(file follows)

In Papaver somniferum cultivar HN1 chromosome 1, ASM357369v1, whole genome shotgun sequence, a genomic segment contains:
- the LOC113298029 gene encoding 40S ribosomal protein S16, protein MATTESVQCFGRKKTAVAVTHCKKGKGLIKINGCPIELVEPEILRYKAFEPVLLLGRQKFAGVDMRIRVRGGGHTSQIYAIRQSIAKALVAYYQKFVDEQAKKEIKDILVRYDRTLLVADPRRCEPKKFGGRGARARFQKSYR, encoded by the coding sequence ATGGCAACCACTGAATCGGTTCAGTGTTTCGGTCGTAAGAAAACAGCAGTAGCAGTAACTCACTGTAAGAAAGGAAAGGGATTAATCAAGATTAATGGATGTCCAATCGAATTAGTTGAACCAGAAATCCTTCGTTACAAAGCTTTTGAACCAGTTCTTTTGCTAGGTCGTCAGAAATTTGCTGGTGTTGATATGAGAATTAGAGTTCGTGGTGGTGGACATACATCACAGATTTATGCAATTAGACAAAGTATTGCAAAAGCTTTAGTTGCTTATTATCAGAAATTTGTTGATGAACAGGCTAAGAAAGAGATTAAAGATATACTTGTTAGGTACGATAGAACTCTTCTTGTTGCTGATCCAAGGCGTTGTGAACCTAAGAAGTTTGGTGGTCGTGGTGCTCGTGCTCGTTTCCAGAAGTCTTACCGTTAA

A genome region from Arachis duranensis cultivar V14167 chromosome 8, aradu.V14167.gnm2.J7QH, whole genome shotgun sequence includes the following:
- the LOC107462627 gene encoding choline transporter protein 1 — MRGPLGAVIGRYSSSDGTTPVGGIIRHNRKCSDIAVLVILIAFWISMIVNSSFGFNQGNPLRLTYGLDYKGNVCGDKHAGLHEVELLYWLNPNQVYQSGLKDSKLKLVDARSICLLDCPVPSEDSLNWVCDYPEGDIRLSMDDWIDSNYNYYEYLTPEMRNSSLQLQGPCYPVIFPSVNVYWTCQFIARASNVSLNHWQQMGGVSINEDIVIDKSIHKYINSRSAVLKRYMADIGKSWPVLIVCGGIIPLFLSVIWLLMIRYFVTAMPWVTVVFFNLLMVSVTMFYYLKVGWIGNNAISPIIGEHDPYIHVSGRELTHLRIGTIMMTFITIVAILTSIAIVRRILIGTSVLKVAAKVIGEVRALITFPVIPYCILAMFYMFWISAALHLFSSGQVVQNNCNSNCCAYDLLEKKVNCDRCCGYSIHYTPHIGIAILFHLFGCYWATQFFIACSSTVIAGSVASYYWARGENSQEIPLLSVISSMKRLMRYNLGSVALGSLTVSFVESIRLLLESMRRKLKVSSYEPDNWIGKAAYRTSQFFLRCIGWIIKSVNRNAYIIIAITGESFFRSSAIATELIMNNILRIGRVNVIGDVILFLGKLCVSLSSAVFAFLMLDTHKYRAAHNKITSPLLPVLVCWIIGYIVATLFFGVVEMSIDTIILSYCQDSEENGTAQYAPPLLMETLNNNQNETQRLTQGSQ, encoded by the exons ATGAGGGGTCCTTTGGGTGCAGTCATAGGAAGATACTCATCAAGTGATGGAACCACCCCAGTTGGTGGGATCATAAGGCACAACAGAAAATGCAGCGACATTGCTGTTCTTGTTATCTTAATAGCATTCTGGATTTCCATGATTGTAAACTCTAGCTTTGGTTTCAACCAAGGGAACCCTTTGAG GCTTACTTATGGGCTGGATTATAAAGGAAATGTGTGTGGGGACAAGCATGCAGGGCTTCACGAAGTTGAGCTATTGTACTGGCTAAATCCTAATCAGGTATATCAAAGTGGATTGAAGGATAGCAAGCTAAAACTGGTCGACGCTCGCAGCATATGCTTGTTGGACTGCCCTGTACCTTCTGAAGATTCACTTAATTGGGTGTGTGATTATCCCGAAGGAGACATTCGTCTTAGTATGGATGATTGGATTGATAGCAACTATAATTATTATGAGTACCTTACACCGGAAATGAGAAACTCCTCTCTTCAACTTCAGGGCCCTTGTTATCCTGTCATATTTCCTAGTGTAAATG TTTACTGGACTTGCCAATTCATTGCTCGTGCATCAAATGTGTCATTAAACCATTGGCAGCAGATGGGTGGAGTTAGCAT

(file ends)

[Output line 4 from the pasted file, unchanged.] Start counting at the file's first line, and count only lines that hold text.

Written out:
- the LOC107462627 gene encoding choline transporter protein 1 — MRGPLGAVIGRYSSSDGTTPVGGIIRHNRKCSDIAVLVILIAFWISMIVNSSFGFNQGNPLRLTYGLDYKGNVCGDKHAGLHEVELLYWLNPNQVYQSGLKDSKLKLVDARSICLLDCPVPSEDSLNWVCDYPEGDIRLSMDDWIDSNYNYYEYLTPEMRNSSLQLQGPCYPVIFPSVNVYWTCQFIARASNVSLNHWQQMGGVSINEDIVIDKSIHKYINSRSAVLKRYMADIGKSWPVLIVCGGIIPLFLSVIWLLMIRYFVTAMPWVTVVFFNLLMVSVTMFYYLKVGWIGNNAISPIIGEHDPYIHVSGRELTHLRIGTIMMTFITIVAILTSIAIVRRILIGTSVLKVAAKVIGEVRALITFPVIPYCILAMFYMFWISAALHLFSSGQVVQNNCNSNCCAYDLLEKKVNCDRCCGYSIHYTPHIGIAILFHLFGCYWATQFFIACSSTVIAGSVASYYWARGENSQEIPLLSVISSMKRLMRYNLGSVALGSLTVSFVESIRLLLESMRRKLKVSSYEPDNWIGKAAYRTSQFFLRCIGWIIKSVNRNAYIIIAITGESFFRSSAIATELIMNNILRIGRVNVIGDVILFLGKLCVSLSSAVFAFLMLDTHKYRAAHNKITSPLLPVLVCWIIGYIVATLFFGVVEMSIDTIILSYCQDSEENGTAQYAPPLLMETLNNNQNETQRLTQGSQ, encoded by the exons ATGAGGGGTCCTTTGGGTGCAGTCATAGGAAGATACTCATCAAGTGATGGAACCACCCCAGTTGGTGGGATCATAAGGCACAACAGAAAATGCAGCGACATTGCTGTTCTTGTTATCTTAATAGCATTCTGGATTTCCATGATTGTAAACTCTAGCTTTGGTTTCAACCAAGGGAACCCTTTGAG GCTTACTTATGGGCTGGATTATAAAGGAAATGTGTGTGGGGACAAGCATGCAGGGCTTCACGAAGTTGAGCTATTGTACTGGCTAAATCCTAATCAGGTATATCAAAGTGGATTGAAGGATAGCAAGCTAAAACTGGTCGACGCTCGCAGCATATGCTTGTTGGACTGCCCTGTACCTTCTGAAGATTCACTTAATTGGGTGTGTGATTATCCCGAAGGAGACATTCGTCTTAGTATGGATGATTGGATTGATAGCAACTATAATTATTATGAGTACCTTACACCGGAAATGAGAAACTCCTCTCTTCAACTTCAGGGCCCTTGTTATCCTGTCATATTTCCTAGTGTAAATG TTTACTGGACTTGCCAATTCATTGCTCGTGCATCAAATGTGTCATTAAACCATTGGCAGCAGATGGGTGGAGTTAGCAT